The Accidental Electric Car Driver
A diary of my experience as a new electric car driver, by GEM’s chief executive Neil Worth
At the beginning of 2020, we sat in the GEM office discussing the impending prohibition on the sale of new petrol and diesel-powered cars in 2030. The change to all electric vehicles was coming and we wanted to understand what it would mean for motorists. We had some discussions with the Office for Low Emission Vehicles about how they had started to advertise electric and hybrid cars as being the “new normal,” and how we could perhaps help members to pick their way through the ever-increasing technobabble about electric and hybrid vehicles. What’s the difference between a mild hybrid, a plug-in hybrid (PHEV) or a pure electric vehicle for example? Our technical advisor Rob Marshall was on the case, alongside David Motton the Good Motoring road test editor, and had started to put together some frequently asked questions for members. Then the pandemic hit and other things took priority.
As an organisation, we are supportive of the need to reduce our impact on the environment (making changes to how Good Motoring is produced and packaged is a good example) but there are several unanswered questions about how easy the switch to electric vehicles is going to be. How will I charge it? How much will that cost? What happens if I’m driving it and I get stuck in a traffic jam – will I run out of power? If you put aside the various arguments for or against and look practically at the issues, we will be unable to purchase a new combustion engine vehicle by the end of the decade. The sale of new hybrids will also have stopped by 2035.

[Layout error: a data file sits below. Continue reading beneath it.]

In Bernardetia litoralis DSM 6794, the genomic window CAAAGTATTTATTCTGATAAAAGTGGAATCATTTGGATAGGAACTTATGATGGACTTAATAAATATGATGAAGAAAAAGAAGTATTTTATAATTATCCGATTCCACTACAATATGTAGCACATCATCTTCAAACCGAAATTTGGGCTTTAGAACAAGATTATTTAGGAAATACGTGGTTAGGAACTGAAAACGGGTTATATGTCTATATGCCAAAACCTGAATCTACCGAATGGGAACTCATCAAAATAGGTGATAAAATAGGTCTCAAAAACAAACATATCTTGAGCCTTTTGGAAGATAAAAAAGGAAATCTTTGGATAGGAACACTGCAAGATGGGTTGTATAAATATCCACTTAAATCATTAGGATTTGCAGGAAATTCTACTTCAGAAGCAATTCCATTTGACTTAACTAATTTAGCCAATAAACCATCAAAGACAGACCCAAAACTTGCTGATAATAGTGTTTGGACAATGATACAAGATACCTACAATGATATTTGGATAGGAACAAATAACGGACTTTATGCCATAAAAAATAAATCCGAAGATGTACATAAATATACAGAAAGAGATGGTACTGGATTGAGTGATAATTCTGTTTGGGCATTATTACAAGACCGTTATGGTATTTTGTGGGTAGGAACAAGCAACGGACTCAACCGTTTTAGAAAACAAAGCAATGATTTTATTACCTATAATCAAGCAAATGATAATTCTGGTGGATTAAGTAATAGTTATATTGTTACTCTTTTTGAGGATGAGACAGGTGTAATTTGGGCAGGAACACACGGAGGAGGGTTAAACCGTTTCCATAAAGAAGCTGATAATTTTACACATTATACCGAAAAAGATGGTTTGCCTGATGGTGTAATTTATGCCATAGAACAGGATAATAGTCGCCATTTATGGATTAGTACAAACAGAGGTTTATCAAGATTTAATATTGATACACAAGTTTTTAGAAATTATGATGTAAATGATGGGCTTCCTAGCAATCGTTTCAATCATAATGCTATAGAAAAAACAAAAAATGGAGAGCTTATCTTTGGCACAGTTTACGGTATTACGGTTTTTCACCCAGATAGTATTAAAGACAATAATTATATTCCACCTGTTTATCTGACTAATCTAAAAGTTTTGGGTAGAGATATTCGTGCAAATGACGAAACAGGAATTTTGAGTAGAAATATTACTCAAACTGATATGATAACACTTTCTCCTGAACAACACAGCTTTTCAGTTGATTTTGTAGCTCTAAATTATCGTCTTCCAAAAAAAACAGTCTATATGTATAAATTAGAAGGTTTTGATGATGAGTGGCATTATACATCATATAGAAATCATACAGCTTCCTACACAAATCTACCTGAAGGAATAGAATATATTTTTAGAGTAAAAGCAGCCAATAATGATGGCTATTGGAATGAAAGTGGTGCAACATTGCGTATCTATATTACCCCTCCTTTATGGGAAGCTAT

When I took over as GEM’s chief executive last June, I was driving a lovely little Ford Fiesta with a 1 litre EcoBoost engine that had been well looked after throughout its life. Unfortunately, due to another driver’s poor judgement, our beloved Fiesta ended up being written off. This gave us the opportunity to look at an alternative. Living in a village that consistently has higher air-pollution than central London, we as a family had already discussed whether we would go hybrid or electric when the time came. And so, it was then that the decision was made that our next car would be electric with yours truly as the guinea pig on your behalf!
I’m not a motoring journalist, nor am I writing a review of the car we chose, but instead I thought I’d share some of my experiences as an electric vehicle driver and answer some of the frequently asked questions we’ve received.
Why Did You Choose an Electric Vehicle?
So, starting at the beginning there were many benefits to purchasing an electric vehicle, not least of which was the government grant which meant the price was reduced by £3,000 and the fact that electric cars are currently zero rated for road tax. As the car emits no pollution at the roadside, which has an impact locally already explained, it felt like the right decision for us as a family. That doesn’t mean that I was without my doubts though!
How have you found adapting to driving an electric vehicle?